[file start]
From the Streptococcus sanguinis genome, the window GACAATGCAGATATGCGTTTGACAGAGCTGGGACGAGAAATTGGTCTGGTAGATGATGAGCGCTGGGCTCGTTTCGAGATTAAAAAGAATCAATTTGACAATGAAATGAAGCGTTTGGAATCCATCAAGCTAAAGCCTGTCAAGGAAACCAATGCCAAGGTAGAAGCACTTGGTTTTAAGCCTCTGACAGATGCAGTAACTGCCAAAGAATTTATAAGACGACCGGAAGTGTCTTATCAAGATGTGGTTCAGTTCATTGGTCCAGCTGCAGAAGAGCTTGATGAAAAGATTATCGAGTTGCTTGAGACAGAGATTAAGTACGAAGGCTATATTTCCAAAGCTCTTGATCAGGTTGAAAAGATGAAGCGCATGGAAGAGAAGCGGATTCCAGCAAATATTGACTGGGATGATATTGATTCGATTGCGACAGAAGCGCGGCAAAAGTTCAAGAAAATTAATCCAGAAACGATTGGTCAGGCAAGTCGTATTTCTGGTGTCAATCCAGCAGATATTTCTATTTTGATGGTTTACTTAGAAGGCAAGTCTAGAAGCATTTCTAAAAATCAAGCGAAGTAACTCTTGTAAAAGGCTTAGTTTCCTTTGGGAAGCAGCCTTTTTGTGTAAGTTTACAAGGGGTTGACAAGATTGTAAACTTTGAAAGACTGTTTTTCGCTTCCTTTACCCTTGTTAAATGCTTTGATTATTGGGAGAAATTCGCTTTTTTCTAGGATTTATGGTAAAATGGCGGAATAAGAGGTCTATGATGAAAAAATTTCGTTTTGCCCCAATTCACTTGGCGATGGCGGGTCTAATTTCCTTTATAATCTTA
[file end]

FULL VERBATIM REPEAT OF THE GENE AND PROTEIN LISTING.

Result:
From the Streptococcus sanguinis genome, the window GACAATGCAGATATGCGTTTGACAGAGCTGGGACGAGAAATTGGTCTGGTAGATGATGAGCGCTGGGCTCGTTTCGAGATTAAAAAGAATCAATTTGACAATGAAATGAAGCGTTTGGAATCCATCAAGCTAAAGCCTGTCAAGGAAACCAATGCCAAGGTAGAAGCACTTGGTTTTAAGCCTCTGACAGATGCAGTAACTGCCAAAGAATTTATAAGACGACCGGAAGTGTCTTATCAAGATGTGGTTCAGTTCATTGGTCCAGCTGCAGAAGAGCTTGATGAAAAGATTATCGAGTTGCTTGAGACAGAGATTAAGTACGAAGGCTATATTTCCAAAGCTCTTGATCAGGTTGAAAAGATGAAGCGCATGGAAGAGAAGCGGATTCCAGCAAATATTGACTGGGATGATATTGATTCGATTGCGACAGAAGCGCGGCAAAAGTTCAAGAAAATTAATCCAGAAACGATTGGTCAGGCAAGTCGTATTTCTGGTGTCAATCCAGCAGATATTTCTATTTTGATGGTTTACTTAGAAGGCAAGTCTAGAAGCATTTCTAAAAATCAAGCGAAGTAACTCTTGTAAAAGGCTTAGTTTCCTTTGGGAAGCAGCCTTTTTGTGTAAGTTTACAAGGGGTTGACAAGATTGTAAACTTTGAAAGACTGTTTTTCGCTTCCTTTACCCTTGTTAAATGCTTTGATTATTGGGAGAAATTCGCTTTTTTCTAGGATTTATGGTAAAATGGCGGAATAAGAGGTCTATGATGAAAAAATTTCGTTTTGCCCCAATTCACTTGGCGATGGCGGGTCTAATTTCCTTTATAATCTTA